February 3rd marks the 7th annual Global School Play Day. Global School Play Day (or GSPD, for short) is a grassroots effort that focuses on bringing awareness to the need for unstructured play time for children’s healthy development. The movement, which began back in 2014 with it’s first official GSPD occurring on February 4, 2015, encouraged students, educators, and schools around the globe to focus on one thing – play!
Eric Saibel, Director of Student Services in Ross Valley School District in San Anselmo, CA, is one of GSPD’s founders. Saibel, along with the other co-founders (including Misty Higgins, Oliver Schinkten, Scott Bedley, Tim Bedley, and Bethany Chaffin), are committed to raising awareness about the importance of unstructured play in the lives of all students.
Saibel states, “Our society is in the midst of a true mental health crisis for children: anxiety, depression, suicidality. The research – including ‘The Power of Play’ published in 2018 by the American Academy of Pediatrics – clearly articulates the holistic benefits of play for the overall growth, well-being and healthy development in children. GSPD asserts that schools can play a fundamental role in helping children experience more opportunities to tap into the benefits of unstructured play to push back against the decades-long ‘accountability’ trend that has schools more engineered to prepare kids to take standardized tests than to engage in highly personalized, relevant and creative learning.”
“The opportunity to play is also not a guarantee in every community; students might not live in neighborhoods where it’s easy or safe to simply ‘go out and play.’ In this way, schools form yet another critical piece in ensuring a more equitable society – one in which every child can just be a kid.”Eric Saibel
Why is unstructured play important for students?
Although there’s been quite a bit of research on unstructured play (as evidenced by GSPD’s ever-growing list of articles and journals on the matter, Saibel hints at the most fundamental of reasons for play. “Fun. Friends. Community. Conflict – and figuring out the conflict to keep playing. Physical health and confidence (learning to climb, run, leap, fall, balance, throw, catch, etc.). Communication. Creativity (making up a game on the spot – changing it as it goes). And – it’s good for grownups too,” he states.
Any class, student, and school can get involved in this year’s GSPD. Last year, GSPD saw 563,283 participants from 75 nations. While this school year looks very different from last year, educators and students are still encouraged to participate, following safety guidelines and protocols.
Saibel encourages educators to get involved. “Signing up is as easy as visiting the website at www.globalschoolplayday.com and clicking on the sign-up link! The website has lots of great tips on how to set up a successful Play Day; best practice is to talk in advance with students (and parents) about parameters and boundaries to ensure safety, and just as importantly to help the students take ownership of the day and become play leaders,” he states. “While we encourage schools to dedicate one entire school day to unstructured play, we have many participants who spend an hour or half a day engaged in play. We also have schools that do multiple play days a year, or turn the first week of February into a ‘Play Week’ infused with lots of different activities related to GSPD. Support from site and district administrators can also help accelerate the process of transforming a school from ‘islands of play’ to a unified culture centered on play as beneficial for all – including adults!” Saibel comments.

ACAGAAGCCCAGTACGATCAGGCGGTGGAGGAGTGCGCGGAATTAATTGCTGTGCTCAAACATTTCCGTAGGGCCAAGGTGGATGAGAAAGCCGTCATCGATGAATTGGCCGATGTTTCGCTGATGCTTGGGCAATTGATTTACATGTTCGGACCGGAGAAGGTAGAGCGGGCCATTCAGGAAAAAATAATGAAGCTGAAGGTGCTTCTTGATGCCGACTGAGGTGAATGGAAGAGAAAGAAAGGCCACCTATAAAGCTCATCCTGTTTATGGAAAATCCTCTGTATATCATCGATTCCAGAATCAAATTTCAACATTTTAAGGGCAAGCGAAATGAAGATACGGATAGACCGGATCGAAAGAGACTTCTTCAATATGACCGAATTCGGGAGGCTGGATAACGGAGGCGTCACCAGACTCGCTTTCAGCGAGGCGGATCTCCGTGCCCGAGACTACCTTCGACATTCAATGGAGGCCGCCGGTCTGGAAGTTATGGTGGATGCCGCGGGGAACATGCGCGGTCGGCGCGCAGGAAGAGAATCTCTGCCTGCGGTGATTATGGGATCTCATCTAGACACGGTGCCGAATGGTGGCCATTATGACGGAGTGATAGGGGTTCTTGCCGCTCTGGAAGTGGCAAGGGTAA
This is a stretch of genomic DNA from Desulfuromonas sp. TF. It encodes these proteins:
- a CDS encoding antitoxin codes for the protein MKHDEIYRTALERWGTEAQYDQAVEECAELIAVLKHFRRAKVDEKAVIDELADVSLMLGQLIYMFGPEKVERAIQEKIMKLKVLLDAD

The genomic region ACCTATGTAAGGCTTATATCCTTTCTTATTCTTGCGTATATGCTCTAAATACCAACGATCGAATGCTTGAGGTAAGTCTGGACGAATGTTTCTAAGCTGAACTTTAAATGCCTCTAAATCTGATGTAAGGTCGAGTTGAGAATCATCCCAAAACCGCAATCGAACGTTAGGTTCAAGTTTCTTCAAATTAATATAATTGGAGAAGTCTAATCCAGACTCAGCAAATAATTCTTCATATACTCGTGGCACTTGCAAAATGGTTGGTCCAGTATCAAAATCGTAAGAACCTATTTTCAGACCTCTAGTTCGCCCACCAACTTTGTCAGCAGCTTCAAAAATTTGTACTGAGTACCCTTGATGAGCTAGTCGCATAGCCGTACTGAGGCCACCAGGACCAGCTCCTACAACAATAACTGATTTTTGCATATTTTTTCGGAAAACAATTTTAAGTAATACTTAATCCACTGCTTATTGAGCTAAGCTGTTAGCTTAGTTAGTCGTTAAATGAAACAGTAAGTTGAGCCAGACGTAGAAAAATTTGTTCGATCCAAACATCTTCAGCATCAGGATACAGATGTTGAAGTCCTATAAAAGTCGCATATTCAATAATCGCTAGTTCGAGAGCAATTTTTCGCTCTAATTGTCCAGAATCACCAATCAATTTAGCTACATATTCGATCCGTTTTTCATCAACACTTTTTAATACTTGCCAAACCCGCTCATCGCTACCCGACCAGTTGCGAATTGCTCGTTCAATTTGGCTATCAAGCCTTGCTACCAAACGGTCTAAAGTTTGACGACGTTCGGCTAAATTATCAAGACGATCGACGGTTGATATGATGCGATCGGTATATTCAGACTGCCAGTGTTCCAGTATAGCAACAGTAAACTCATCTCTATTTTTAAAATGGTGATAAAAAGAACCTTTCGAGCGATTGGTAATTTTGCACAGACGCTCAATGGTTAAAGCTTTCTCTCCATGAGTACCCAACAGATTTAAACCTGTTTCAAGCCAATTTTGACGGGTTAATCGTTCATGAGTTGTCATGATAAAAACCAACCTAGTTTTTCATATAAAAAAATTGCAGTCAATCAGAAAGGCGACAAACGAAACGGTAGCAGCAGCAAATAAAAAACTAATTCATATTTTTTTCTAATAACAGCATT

Saibel directs educators to check out the GSPD website where a pleathora of resources and information await. He states, “Go to the website and on the left menu explore a number of resources, including research on play, reflections from past Play Day participants, links to our social media feeds, and ideas for Play Day during the COVID pandemic. We’ve been featured on several influential podcasts, starting with the Bedley Bros (hosted by co-founders Scott and Tim Bedley), Cult of Pedagogy and Mindshift. Additionally, there is a treasure trove of memories from the past six GSPD events; people can simply search the hashtags #GSPD2015, #GSPD2016, #GSPD2017, #GSPD2018, #GSPD2019 and #GSPD2020 on Twitter and Instagram to see stories and images from around the world. We hope to see new members of the growing global play community on February 3, 2021, for #GSPD2021!”